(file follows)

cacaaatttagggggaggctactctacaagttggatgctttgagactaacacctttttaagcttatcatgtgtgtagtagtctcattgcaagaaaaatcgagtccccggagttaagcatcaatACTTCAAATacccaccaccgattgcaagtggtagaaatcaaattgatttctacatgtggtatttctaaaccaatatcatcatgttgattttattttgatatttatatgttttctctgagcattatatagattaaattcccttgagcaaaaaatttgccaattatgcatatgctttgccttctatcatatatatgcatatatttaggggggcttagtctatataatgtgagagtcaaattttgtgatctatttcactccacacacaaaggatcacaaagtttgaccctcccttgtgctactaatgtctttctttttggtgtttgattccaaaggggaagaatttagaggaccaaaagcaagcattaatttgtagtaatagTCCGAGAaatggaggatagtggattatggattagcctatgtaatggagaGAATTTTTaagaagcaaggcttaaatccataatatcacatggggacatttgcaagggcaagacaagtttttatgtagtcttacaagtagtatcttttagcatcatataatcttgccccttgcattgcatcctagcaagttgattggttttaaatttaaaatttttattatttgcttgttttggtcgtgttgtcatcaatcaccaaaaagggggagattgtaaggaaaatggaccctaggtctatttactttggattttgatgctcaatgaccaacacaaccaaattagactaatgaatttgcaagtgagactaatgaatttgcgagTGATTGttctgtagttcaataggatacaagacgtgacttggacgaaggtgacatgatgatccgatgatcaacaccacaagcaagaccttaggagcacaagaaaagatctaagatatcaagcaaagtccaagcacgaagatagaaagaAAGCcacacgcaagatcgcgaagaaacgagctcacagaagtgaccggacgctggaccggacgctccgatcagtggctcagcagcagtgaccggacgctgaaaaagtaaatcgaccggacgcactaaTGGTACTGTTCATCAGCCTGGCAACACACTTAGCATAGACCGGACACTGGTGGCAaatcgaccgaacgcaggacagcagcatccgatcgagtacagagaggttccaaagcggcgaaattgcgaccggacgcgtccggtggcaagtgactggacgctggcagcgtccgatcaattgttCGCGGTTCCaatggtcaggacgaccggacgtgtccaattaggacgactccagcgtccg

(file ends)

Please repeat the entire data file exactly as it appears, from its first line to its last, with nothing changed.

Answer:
cacaaatttagggggaggctactctacaagttggatgctttgagactaacacctttttaagcttatcatgtgtgtagtagtctcattgcaagaaaaatcgagtccccggagttaagcatcaatACTTCAAATacccaccaccgattgcaagtggtagaaatcaaattgatttctacatgtggtatttctaaaccaatatcatcatgttgattttattttgatatttatatgttttctctgagcattatatagattaaattcccttgagcaaaaaatttgccaattatgcatatgctttgccttctatcatatatatgcatatatttaggggggcttagtctatataatgtgagagtcaaattttgtgatctatttcactccacacacaaaggatcacaaagtttgaccctcccttgtgctactaatgtctttctttttggtgtttgattccaaaggggaagaatttagaggaccaaaagcaagcattaatttgtagtaatagTCCGAGAaatggaggatagtggattatggattagcctatgtaatggagaGAATTTTTaagaagcaaggcttaaatccataatatcacatggggacatttgcaagggcaagacaagtttttatgtagtcttacaagtagtatcttttagcatcatataatcttgccccttgcattgcatcctagcaagttgattggttttaaatttaaaatttttattatttgcttgttttggtcgtgttgtcatcaatcaccaaaaagggggagattgtaaggaaaatggaccctaggtctatttactttggattttgatgctcaatgaccaacacaaccaaattagactaatgaatttgcaagtgagactaatgaatttgcgagTGATTGttctgtagttcaataggatacaagacgtgacttggacgaaggtgacatgatgatccgatgatcaacaccacaagcaagaccttaggagcacaagaaaagatctaagatatcaagcaaagtccaagcacgaagatagaaagaAAGCcacacgcaagatcgcgaagaaacgagctcacagaagtgaccggacgctggaccggacgctccgatcagtggctcagcagcagtgaccggacgctgaaaaagtaaatcgaccggacgcactaaTGGTACTGTTCATCAGCCTGGCAACACACTTAGCATAGACCGGACACTGGTGGCAaatcgaccgaacgcaggacagcagcatccgatcgagtacagagaggttccaaagcggcgaaattgcgaccggacgcgtccggtggcaagtgactggacgctggcagcgtccgatcaattgttCGCGGTTCCaatggtcaggacgaccggacgtgtccaattaggacgactccagcgtccg